Picks and Pans Review: I'll Do Anything
updated 02/07/1994 AT 01:00 AM EST
•originally published 02/07/1994 AT 01:00 AM EST
Watching the stiff, sluggish Nolte try to do light comedy in this Hollywood satire evokes memories of hippo ballerinas in Fantasia. But Nolte is hardly the only one responsible for broadening and flattening this story of a hapless actor who reluctantly takes custody of his young daughter. Ultimately the movie starts to resemble Mrs. Doubtfire Meets the Player.
Even that veteran schmaltzmeister, writer-director James L. Brooks, can't wring much charm out of the story, allowing everyone to overact egregiously. He also recycles the standard Hollywood clichés, from car phones to power dinners, without scoring any satirical points.
Good as he is at being cynical and chagrined, Nolte, in his attempt here to be ironic, gapes and grimaces by turns, unaided by a script that saddles him with soliloquies in which he debates himself: "Why do I keep talking to myself like this?"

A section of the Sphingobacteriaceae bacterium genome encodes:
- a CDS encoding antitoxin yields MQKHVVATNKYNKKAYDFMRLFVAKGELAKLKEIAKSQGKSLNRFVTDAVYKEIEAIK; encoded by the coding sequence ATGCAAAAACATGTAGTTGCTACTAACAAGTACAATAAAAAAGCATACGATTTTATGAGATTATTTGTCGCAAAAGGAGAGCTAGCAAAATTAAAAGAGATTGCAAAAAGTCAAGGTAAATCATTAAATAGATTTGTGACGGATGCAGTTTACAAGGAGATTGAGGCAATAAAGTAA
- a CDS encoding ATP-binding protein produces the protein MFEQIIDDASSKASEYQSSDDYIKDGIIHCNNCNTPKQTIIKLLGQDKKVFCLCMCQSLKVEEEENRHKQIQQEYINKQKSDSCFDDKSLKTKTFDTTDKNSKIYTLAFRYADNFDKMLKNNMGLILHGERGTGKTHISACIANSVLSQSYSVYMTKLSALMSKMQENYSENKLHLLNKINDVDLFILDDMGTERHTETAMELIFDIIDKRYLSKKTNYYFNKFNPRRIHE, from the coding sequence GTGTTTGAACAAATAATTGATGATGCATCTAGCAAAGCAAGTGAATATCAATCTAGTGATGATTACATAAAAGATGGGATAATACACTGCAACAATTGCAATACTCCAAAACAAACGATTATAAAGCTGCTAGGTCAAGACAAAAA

Albert Brooks is a caricature of a crass film executive, obsessed with box office results and given to evaluating actresses in the crudest terms. Ull-man is loud and abrasive as Nolte's Southerner ex-wife, overdraw ling as she does what sounds like an imitation of Delta Burke. Little Wright is altogether too convincing as an insufferable, caterwauling brat. Brooks presents her as a kind of refugee from the Village of the Damned, more often repulsive than cute, so that when she and Nolte finally cozy into father-daughter bliss, it seems bizarre rather than heartwarming.
And the relationship between Albert Brooks (no relation to James) and Kavner, an amorous spinster who is Albert's audience research expert, is staged transparently as a battle of neuroses—it's like Richard Lewis dating himself.
Richardson, a script reader with a crush on Nolte, sustains some appeal despite her vaguely hysterical style.
Small favors dept.: James Brooks originally filmed this movie as a musical, then pulled the songs after adverse audience reaction in previews. This could have been a lot worse with Nolte trying to sing. (PG-13)